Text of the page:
Opinion analysis: When the federal government acts as a commercial enterprise, the courthouse doors open wider
on Apr 29, 2019 at 10:39 pm
In Thacker v. Tennessee Valley Authority, the federal government asked for broad policy immunity to shield choices by the Tennessee Valley Authority about the safety measures the TVA employed when stringing a power line across a river. In today’s decision, the Supreme Court unanimously refused to infer limits on the statutory authorization for suit against the TVA and emphasized the rather ordinary commercial nature of the TVA’s activity. The court reversed the dismissal by the U.S. Court of Appeals for the 11th Circuit of a tort suit brought by a recreational fisherman who was injured (and his passenger killed) when his boat struck a fallen power line that TVA employees were pulling up from the water.
Highlighting the TVA’s activities in generating and transmitting electric power as one of the nation’s largest power utilities, the Supreme Court ruled that the simple and unqualified statute allowing this government corporation to sue and be sued should be read liberally when the corporation is engaged in commercial rather than governmental conduct. The court refused the government’s invitation to engraft onto the TVA statute a broad policy exception for discretionary functions.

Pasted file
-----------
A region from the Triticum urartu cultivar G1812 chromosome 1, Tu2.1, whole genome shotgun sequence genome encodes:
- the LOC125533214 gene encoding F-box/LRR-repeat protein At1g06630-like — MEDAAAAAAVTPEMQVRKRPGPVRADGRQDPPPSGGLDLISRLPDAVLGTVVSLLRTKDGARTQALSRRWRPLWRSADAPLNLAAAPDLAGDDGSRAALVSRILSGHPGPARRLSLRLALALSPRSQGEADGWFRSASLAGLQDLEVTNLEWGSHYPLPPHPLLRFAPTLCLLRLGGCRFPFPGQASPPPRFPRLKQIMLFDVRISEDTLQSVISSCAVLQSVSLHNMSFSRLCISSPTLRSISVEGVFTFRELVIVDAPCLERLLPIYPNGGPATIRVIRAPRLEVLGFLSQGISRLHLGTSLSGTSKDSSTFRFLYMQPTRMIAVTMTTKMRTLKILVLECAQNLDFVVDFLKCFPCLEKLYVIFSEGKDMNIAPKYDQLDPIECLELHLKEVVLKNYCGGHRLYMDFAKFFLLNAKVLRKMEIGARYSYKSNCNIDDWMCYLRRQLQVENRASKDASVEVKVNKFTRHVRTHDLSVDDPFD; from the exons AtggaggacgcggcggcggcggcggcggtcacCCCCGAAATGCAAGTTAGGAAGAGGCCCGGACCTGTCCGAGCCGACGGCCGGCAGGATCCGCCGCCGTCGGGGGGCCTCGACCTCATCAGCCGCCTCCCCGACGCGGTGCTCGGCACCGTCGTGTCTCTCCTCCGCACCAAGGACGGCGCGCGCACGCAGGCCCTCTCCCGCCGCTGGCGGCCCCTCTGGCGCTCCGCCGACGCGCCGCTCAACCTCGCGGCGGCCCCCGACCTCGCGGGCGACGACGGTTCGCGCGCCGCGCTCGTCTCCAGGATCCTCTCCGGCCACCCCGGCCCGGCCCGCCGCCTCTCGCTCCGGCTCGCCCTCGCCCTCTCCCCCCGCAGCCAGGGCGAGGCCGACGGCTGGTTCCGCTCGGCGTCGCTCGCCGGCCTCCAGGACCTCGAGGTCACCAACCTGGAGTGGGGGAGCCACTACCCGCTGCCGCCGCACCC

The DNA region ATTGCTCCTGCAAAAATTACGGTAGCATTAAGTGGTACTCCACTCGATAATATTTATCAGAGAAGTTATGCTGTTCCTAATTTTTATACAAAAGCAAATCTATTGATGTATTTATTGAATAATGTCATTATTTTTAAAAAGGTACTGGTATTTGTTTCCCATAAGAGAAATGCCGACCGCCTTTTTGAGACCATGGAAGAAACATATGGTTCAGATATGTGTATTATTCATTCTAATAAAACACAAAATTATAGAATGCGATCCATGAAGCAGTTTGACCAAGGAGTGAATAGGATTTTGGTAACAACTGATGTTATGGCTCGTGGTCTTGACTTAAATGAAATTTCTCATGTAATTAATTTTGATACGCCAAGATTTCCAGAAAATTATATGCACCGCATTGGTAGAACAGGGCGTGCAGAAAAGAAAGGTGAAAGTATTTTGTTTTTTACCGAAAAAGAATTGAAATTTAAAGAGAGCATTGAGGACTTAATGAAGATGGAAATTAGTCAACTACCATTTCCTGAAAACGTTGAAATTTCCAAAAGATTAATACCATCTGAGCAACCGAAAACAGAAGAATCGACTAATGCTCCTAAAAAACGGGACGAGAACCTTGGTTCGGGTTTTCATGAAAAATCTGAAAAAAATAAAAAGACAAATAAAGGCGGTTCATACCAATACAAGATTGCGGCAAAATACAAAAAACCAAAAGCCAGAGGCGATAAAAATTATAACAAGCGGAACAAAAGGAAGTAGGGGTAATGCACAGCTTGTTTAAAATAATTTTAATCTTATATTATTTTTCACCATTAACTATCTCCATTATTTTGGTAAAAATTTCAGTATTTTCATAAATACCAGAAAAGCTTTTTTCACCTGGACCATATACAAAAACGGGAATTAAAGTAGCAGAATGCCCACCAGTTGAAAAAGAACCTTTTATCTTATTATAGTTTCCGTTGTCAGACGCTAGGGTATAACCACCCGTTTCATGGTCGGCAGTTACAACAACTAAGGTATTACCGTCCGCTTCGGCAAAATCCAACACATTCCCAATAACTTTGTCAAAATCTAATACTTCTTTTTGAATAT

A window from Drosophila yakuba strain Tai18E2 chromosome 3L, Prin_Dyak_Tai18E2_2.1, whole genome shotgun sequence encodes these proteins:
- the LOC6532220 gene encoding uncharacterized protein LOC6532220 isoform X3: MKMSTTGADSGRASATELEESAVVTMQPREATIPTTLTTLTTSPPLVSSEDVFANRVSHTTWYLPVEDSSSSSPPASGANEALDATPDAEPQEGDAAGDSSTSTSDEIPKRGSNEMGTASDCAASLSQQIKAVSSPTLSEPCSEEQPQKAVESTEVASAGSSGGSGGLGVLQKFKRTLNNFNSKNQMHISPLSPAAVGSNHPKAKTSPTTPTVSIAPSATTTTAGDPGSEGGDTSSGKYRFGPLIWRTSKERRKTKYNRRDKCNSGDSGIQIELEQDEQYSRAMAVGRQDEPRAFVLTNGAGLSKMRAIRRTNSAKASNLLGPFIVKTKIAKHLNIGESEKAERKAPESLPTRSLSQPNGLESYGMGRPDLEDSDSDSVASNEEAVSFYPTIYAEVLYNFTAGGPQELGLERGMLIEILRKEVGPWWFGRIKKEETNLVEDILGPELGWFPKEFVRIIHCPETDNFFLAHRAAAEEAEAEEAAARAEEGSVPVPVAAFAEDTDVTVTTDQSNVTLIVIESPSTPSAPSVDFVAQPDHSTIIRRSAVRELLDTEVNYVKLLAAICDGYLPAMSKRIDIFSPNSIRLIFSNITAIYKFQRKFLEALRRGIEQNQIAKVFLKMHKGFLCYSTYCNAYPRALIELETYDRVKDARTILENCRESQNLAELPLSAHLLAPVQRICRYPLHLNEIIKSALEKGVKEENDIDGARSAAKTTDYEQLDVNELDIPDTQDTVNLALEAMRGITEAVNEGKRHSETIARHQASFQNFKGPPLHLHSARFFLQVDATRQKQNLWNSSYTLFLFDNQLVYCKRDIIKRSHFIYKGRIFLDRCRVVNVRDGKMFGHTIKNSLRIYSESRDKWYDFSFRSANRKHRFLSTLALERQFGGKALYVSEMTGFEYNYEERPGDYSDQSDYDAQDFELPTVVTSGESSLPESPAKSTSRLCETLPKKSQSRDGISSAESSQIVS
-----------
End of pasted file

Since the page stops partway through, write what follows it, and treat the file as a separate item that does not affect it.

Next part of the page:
Under the doctrine of federal sovereign immunity, no one can sue the United States without its express statutory permission. In 1946, in the Federal Tort Claims Act, the federal government enacted a limited waiver of its sovereign immunity, allowing people to sue the United States in federal court for torts committed by agents of the federal government. The FTCA contains an explicit exception from liability, codified in 28 U.S.C. § 2680(a,) when a government employee exercises or performs “a discretionary function or duty.”
By contrast, the TVA is governed by its own statutory waiver of sovereign immunity, 16 U.S.C. § 831c, under which the TVA “[m]ay sue and be sued in its own corporate name,” with any judgment paid from TVA assets rather than the federal treasury. In the 1940 case of Federal Housing Administration v. Burr, which addressed a similar statute for a New Deal mortgage insurance agency, the Supreme Court held that “[w]hen Congress launched a governmental agency into the commercial world and endowed it with authority to ‘sue or be sued,’” the clause should be “liberally construed.”